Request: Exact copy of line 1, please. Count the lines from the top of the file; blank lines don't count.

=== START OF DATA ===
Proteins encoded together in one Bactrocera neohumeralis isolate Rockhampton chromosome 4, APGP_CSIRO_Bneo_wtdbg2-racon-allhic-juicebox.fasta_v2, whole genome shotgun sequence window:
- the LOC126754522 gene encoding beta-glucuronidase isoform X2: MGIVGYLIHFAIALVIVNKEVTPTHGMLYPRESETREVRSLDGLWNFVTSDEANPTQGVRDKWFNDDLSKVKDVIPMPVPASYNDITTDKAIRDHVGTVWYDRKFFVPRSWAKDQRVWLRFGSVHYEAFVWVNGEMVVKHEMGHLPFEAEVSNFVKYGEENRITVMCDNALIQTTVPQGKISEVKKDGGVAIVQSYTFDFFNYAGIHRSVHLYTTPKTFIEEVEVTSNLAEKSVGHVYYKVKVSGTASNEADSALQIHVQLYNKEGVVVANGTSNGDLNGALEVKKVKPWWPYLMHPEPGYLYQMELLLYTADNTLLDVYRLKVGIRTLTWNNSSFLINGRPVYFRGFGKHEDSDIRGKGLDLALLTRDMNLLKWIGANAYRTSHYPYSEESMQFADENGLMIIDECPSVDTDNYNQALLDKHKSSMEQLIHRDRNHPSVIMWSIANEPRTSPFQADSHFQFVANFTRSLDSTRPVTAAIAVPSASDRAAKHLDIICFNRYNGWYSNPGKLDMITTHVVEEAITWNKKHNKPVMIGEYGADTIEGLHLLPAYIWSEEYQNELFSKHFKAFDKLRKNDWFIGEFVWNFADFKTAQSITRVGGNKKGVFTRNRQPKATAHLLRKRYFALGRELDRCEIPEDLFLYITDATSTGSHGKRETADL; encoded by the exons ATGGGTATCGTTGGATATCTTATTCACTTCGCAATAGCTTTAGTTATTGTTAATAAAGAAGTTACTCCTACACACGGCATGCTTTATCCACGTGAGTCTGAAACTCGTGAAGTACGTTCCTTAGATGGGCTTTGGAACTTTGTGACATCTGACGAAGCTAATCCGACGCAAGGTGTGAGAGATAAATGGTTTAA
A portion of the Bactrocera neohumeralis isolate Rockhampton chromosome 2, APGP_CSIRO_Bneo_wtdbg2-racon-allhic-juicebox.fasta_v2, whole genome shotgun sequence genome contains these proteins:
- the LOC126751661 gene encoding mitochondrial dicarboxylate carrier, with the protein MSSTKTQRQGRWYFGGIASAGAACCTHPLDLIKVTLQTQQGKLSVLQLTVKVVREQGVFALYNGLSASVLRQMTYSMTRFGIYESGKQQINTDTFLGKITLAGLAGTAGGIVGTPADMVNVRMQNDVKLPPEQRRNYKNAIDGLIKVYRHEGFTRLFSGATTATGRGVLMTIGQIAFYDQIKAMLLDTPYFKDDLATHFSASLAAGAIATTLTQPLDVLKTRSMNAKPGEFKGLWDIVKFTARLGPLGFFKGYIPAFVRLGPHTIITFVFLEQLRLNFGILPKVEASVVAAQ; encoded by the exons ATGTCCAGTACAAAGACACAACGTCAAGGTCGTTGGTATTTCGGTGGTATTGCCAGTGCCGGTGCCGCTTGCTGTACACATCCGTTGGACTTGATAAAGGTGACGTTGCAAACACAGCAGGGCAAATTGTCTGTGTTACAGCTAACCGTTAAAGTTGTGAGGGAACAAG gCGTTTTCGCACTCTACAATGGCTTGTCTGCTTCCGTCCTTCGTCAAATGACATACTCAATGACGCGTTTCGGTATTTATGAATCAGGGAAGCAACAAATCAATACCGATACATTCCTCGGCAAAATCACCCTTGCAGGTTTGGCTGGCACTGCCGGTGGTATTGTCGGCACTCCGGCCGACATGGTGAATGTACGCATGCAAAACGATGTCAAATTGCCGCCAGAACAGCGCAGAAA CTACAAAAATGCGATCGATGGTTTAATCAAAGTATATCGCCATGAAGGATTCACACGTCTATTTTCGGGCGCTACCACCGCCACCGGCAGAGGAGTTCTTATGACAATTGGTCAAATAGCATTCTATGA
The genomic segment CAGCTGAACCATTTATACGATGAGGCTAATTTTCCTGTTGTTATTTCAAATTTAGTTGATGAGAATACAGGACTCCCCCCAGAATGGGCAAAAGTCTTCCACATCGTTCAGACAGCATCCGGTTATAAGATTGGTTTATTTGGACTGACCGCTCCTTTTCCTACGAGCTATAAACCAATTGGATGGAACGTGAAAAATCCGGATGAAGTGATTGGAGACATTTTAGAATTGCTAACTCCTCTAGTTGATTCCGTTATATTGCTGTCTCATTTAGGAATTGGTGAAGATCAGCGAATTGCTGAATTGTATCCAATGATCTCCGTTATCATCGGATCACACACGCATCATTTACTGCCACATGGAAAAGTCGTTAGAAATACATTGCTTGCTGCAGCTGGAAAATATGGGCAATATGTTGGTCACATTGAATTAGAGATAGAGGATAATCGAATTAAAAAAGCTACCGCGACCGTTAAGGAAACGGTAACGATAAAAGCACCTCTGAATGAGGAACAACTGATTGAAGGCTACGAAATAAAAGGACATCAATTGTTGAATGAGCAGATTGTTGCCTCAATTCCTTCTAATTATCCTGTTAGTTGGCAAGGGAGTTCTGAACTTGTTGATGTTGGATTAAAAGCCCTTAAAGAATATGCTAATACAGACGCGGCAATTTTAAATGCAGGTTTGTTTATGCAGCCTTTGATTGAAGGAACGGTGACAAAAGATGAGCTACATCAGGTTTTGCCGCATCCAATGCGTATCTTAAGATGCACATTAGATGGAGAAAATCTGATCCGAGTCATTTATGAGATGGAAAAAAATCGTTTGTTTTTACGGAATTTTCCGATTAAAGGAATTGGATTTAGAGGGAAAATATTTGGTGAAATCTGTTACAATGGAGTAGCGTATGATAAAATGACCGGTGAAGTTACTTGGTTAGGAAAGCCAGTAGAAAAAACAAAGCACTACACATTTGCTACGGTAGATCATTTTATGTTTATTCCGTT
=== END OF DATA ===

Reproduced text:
Proteins encoded together in one Bactrocera neohumeralis isolate Rockhampton chromosome 4, APGP_CSIRO_Bneo_wtdbg2-racon-allhic-juicebox.fasta_v2, whole genome shotgun sequence window: